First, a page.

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01.12.2014 | Letter to the Editor | Ausgabe 1/2014 Open Access

Journal of Hematology & Oncology 1/2014

Potential therapeutic role of antagomiR17 for the treatment of chronic lymphocytic leukemia

Zeitschrift:
Journal of Hematology & Oncology > Ausgabe 1/2014
Autoren:
Sara Dereani, Paolo Macor, Tiziana D’Agaro, Nelly Mezzaroba, Michele Dal-Bo, Sara Capolla, Antonella Zucchetto, Erika Tissino, Giovanni Del Poeta, Sonia Zorzet, Valter Gattei, Riccardo Bomben
Wichtige Hinweise

Electronic supplementary material

The online version of this article (doi:10.​1186/​s13045-014-0079-z) contains supplementary material, which is available to authorized users.

Competing interests

The authors declare no competing financial interests.

Findings

We have recently reported that microRNA from the miR-17 ~ 92 family may be responsible for the increased proliferation/survival in chronic lymphocytic leukemia (CLL) cells expressing unmutated (UM) IGHV genes and with high level of ZAP-70 [1]. In particular, the enforced expression of miR-17 reduced the expression of the tumor suppressor genes E2F5, TP53INP1, TRIM8 and ZBTB4, and protected CLL cells from apoptosis [1]. Here, we provide evidences that the abrogation of miR-17 expression by a specific antagomiR is sufficient to inhibit leukemic growth and progression both in-vitro and in-vivo.
Peripheral blood samples from CLL patients were obtained in accordance with local Institutional Review Board requirements and declaration of Helsinki. CLL cell stimulation, microRNA and gene expression were performed as reported [1],[2]. MEC-1 CLL-like cell line was transfected with a molecule against miR-17 (hereafter antagomiR17), or scrambled control. In in-vivo experiments, tumors generated by MEC-1 cells into severe combined immunodeficiency (SCID) mice were treated with antagomiR17, scrambled control, or saline solution (see Additional file 1).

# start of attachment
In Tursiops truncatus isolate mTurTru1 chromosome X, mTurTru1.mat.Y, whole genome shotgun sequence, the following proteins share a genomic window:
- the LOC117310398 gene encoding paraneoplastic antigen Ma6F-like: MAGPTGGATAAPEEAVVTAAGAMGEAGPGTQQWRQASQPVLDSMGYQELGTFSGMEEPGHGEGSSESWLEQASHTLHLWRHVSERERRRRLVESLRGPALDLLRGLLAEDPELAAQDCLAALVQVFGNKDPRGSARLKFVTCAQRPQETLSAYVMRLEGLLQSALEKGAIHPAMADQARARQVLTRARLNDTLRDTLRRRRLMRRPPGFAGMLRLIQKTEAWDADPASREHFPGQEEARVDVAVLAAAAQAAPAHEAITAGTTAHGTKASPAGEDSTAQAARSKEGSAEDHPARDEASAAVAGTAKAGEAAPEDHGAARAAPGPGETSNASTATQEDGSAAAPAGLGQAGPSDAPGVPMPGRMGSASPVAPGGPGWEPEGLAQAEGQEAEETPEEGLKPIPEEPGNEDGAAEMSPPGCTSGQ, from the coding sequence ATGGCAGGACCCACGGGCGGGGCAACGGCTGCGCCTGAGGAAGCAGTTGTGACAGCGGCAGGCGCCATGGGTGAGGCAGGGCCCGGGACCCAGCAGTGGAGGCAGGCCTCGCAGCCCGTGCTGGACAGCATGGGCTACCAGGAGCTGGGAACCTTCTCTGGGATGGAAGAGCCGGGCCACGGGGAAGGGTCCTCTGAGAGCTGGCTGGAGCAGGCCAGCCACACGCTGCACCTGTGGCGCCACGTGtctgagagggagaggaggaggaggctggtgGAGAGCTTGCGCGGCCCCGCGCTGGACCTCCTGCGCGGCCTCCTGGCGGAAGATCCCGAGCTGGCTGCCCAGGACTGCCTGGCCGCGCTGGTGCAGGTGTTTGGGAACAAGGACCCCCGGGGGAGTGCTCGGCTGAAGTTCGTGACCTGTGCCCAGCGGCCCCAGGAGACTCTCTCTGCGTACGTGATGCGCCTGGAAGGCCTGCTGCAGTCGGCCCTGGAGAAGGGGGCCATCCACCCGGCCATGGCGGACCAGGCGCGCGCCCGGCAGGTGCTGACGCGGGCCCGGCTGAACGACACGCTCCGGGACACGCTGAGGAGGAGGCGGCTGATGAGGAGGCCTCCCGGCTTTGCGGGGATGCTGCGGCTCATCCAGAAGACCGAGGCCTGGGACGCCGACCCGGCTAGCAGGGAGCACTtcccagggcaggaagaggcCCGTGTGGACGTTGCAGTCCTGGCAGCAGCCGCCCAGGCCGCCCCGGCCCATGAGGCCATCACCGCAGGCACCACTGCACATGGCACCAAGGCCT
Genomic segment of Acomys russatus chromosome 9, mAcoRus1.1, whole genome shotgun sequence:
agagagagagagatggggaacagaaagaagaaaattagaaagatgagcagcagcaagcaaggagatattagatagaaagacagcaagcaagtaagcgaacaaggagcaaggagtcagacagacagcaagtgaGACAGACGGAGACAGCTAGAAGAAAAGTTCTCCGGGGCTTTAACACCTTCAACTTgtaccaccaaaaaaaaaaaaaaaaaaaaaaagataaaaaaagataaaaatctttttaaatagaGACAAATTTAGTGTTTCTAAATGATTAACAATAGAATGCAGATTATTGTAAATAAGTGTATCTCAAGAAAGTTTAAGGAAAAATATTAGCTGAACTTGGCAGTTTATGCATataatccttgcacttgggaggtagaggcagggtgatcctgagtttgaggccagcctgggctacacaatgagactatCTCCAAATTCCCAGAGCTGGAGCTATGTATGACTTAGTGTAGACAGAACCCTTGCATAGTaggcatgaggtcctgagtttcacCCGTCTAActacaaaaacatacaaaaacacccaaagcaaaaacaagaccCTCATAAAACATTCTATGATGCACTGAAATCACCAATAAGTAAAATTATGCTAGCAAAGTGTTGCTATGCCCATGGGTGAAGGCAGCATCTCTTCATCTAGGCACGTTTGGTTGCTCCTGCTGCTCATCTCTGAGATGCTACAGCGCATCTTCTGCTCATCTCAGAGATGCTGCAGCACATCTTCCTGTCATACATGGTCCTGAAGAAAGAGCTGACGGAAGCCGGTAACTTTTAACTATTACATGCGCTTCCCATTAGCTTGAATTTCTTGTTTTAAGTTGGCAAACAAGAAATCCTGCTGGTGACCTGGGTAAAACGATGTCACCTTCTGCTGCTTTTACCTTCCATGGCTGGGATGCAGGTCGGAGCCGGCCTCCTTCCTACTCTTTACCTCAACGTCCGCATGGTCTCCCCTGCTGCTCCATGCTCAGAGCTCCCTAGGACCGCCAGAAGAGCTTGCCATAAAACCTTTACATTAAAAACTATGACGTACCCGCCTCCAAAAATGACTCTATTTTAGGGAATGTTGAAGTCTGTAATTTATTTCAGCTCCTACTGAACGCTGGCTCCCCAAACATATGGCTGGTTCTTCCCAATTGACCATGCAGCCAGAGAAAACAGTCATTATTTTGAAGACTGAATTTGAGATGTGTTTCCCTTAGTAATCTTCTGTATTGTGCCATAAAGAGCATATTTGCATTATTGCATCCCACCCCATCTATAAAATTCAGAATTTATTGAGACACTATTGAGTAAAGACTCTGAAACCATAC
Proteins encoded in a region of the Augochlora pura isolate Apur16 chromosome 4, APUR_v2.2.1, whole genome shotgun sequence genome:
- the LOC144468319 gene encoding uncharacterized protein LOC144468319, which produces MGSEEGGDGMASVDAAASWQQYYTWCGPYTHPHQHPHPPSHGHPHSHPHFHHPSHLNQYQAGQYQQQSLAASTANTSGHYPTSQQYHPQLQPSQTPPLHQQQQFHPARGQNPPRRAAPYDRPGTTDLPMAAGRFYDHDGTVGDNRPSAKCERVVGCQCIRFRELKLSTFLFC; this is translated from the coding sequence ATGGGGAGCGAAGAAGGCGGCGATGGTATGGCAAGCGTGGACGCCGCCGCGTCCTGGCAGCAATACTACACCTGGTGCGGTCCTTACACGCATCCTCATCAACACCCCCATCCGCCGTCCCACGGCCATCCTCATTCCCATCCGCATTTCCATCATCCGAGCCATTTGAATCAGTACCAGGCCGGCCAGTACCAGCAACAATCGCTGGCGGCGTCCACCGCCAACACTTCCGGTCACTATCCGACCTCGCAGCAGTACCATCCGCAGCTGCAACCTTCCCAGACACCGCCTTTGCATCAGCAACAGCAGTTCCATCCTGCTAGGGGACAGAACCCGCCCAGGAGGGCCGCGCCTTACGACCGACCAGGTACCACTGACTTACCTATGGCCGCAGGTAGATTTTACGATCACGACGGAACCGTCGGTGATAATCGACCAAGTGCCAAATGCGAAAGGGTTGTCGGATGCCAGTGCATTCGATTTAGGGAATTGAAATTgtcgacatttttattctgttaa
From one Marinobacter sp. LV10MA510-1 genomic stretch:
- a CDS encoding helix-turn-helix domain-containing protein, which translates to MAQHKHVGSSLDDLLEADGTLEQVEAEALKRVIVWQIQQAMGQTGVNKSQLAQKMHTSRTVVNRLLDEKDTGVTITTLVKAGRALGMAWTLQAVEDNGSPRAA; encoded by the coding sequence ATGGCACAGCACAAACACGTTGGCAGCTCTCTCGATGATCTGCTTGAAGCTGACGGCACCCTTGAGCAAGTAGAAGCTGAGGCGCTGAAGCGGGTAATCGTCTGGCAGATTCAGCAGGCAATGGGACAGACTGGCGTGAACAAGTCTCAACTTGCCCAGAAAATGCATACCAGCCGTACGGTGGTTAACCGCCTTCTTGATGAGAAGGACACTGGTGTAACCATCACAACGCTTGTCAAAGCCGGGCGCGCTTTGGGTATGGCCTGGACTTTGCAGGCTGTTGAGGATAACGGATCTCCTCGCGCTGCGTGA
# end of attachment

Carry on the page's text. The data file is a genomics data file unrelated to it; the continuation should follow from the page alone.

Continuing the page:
The MEC-1 cell line expressed miR-17 levels comparable to those of CLL samples in which proliferation is triggered by CpG-ODN (Figure 1a). In MEC-1 cells, antagomiR17 transfection significantly reduced miR-17 expression respect to scrambled control, both at day 2 (mean fold change 0.84 ± 0.06; P = 0.049) and at day 4 (mean fold change 0.48 ± 0.14; P = 0.021; Figure 1b). Moreover, the TP53INP1, TRIM8 and ZBTB4 expression showed a significant up-regulation after antagomiR17 treatment both at transcript and protein levels (Figure 1c,d). Finally, MEC-1 cells showed a significant reduction (P = 0.033) of cell rate proliferation when transfected with antagomiR17 (Figure 1e). Complementary experiments performed using sorting procedures after transfecting MEC-1 cells with a Cy3-labelled antagomiR17 (Cy3-antagomiR17, Additional file 2: Figure S1a) showed that the Cy3-antagomiR17 bright fraction presented a significant decrease in cell proliferation respect to the Cy3-antagomiR17 dim fraction at day 7 (P = 0.008; Additional file 2: Figure S1b). Notably, using a Cy3-labelled scrambled control no difference in MEC-1 cell proliferation was observed (Additional file 2: Figure S1c,d). Altogether, these data demonstrated that antagomiR17 administration effectively reduced the expression of miR-17 and cell proliferation.